Writing code and writing prose have quite a lot in common. We look at a handful of open source coding tools writers can easily add to their toolchain.
Software developers use a wide range of tools to craft their code: lexers and linters and, compilers and transpilers, task runners and unit testers. To name a few.
The ultimate aim is to increase quality without increasing time and effort.
High quality code is well-structured, well-documented and highly legible. It conforms to standards and conventions, avoids repetition and is concise without becoming obscure. Much like good writing.
As writers we're not left behind in the dust. There are several developer-oriented tools out there that we can use in our writing process. Here are some of the utilities we adopted. They're all free, open source tools by the community, for the community.
Markdown is a lightweight markup language with simple text formatting syntax. It's easy to learn and remember, and it stays machine-readable so software can understand the markup too.
This means you can make your content pretty and useful without locking down the layout or formatting. Once you're happy with the content you can convert it into html, PDF, Word, LaTeX, or any other target format with an open standard. Your source format stays plain text, so it can be edited in any kind of text editor, including web-based WYSIWYG editors such as TinyMCE and CKEditor.
If you stick to using plain text, markdown or a similar text-based markup language, any text editor will do. Some are better than others depending on which operating system you use and whether you prefer shiny GUIs over screen-oriented "unixy" editors such as vi and emacs.
We've settled on Atom Editor, a modern open source text editor built by the folks at Github. It's fast, clean and comes with a bunch of available packages (plugins) contributed by a thriving community.
We like the markdown preview package to allow for a split-screen preview of what you're writing.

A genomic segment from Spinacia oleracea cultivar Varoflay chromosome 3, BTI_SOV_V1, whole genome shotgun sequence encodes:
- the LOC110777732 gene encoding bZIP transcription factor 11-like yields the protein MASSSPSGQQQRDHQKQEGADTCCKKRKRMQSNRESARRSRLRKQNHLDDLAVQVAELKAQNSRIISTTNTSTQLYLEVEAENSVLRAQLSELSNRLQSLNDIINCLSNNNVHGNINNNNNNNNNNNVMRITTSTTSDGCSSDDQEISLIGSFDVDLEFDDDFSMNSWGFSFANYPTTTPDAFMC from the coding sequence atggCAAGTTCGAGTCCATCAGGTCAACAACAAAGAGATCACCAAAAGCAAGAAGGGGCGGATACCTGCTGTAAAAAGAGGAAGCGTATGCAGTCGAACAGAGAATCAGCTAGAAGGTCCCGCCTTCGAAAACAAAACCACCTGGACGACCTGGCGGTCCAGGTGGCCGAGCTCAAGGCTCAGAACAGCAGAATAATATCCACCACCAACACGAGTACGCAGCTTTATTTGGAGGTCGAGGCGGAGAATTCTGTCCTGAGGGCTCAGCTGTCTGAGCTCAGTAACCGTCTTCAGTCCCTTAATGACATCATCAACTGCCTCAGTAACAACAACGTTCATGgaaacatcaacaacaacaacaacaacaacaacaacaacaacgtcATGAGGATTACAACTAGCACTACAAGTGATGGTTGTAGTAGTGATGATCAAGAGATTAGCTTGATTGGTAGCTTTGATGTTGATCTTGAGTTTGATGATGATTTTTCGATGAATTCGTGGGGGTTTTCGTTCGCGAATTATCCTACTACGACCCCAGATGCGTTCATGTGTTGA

Here's where things get interesting: linters are tools that scan through a document to analyse it. Programmers use linters to check if their code is syntactically correct and adheres to predefined code standards.
As writers we can use the same mechanism: scan our text and have the tool inform us of possible issues.
Linters are, at the most basic level, command line tools. To integrate them into Atom editor we need to first install the basic 'linter' atom package (which forms the basis of many individual linter integration packages). Once that's done we can install specific linter integration packages for the command-line linters we have installed.
$ apm install linter
Proselint (+ Atom plugin)
Proselint checks for many, many potential issues including clichés, swear words, passive voice, hyperbole, corporate speak, mixed metaphors and weasel words.
Here's the full list of proselint checks.
We need to install both proselint itself and linter-proselint, the Atom integration package:
$ pip install proselint $ apm install linter-proselint
Write-good (+ Atom plugin)
Write-good performs many of the same checks as proselint, and some that proselint doesn't. We feel they complement each other.
As with proselint, install both write-good and the Atom integration package linter-write-good:
$ npm install -g write-good $ apm install linter-write-good
One of its features that the others don't have is ensuring your brand and jargon words are consistent: always SwiftCircle, never Swiftcircle, Swift Circle or swiftcircle.
Retext-mapbox-standard is highly configurable and understands that content might be mixed with template tags, so it's able to remove/ignore them.
There's no Atom package, but it shouldn't be too hard to build one on top of the core linter package.
$ npm install -g retext-mapbox-standard
$ retext-mapbox-standard myfile.md
Git is the most popular open source version control system today. It's used to keep track of all the changes you make to files and directories within a project, and even allows you to keep track of parallel versions of the same file(s), in case you want to try out your modifications without bothering anyone else on your team.
Though you can use git stand-alone on your machine, it's a good idea to use it in combination with a hosted service such as GitLab or GitHub. This will allow you to store all your changes and versions online as well, publicly or privately, and share them with others if you want.
In a follow-up article we'll go over the basics of git for non-developers, and how GitLab could become the centre of your editorial team's workflow.